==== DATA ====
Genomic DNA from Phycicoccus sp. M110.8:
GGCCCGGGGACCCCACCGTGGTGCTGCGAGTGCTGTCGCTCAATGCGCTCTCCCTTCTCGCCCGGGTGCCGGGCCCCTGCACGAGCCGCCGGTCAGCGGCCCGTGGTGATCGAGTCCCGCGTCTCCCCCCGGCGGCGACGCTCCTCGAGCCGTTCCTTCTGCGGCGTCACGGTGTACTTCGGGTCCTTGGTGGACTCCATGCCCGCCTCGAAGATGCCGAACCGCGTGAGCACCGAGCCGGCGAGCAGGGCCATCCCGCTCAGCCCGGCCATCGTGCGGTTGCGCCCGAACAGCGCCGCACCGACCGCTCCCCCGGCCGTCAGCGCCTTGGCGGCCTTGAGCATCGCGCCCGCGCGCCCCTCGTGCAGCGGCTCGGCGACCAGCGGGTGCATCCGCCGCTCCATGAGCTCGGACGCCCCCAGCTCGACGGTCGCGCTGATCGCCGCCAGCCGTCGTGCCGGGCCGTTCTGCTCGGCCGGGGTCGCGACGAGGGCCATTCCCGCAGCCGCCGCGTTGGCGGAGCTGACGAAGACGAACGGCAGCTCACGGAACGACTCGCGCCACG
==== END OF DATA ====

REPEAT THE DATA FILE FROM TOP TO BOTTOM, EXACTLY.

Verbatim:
Genomic DNA from Phycicoccus sp. M110.8:
GGCCCGGGGACCCCACCGTGGTGCTGCGAGTGCTGTCGCTCAATGCGCTCTCCCTTCTCGCCCGGGTGCCGGGCCCCTGCACGAGCCGCCGGTCAGCGGCCCGTGGTGATCGAGTCCCGCGTCTCCCCCCGGCGGCGACGCTCCTCGAGCCGTTCCTTCTGCGGCGTCACGGTGTACTTCGGGTCCTTGGTGGACTCCATGCCCGCCTCGAAGATGCCGAACCGCGTGAGCACCGAGCCGGCGAGCAGGGCCATCCCGCTCAGCCCGGCCATCGTGCGGTTGCGCCCGAACAGCGCCGCACCGACCGCTCCCCCGGCCGTCAGCGCCTTGGCGGCCTTGAGCATCGCGCCCGCGCGCCCCTCGTGCAGCGGCTCGGCGACCAGCGGGTGCATCCGCCGCTCCATGAGCTCGGACGCCCCCAGCTCGACGGTCGCGCTGATCGCCGCCAGCCGTCGTGCCGGGCCGTTCTGCTCGGCCGGGGTCGCGACGAGGGCCATTCCCGCAGCCGCCGCGTTGGCGGAGCTGACGAAGACGAACGGCAGCTCACGGAACGACTCGCGCCACG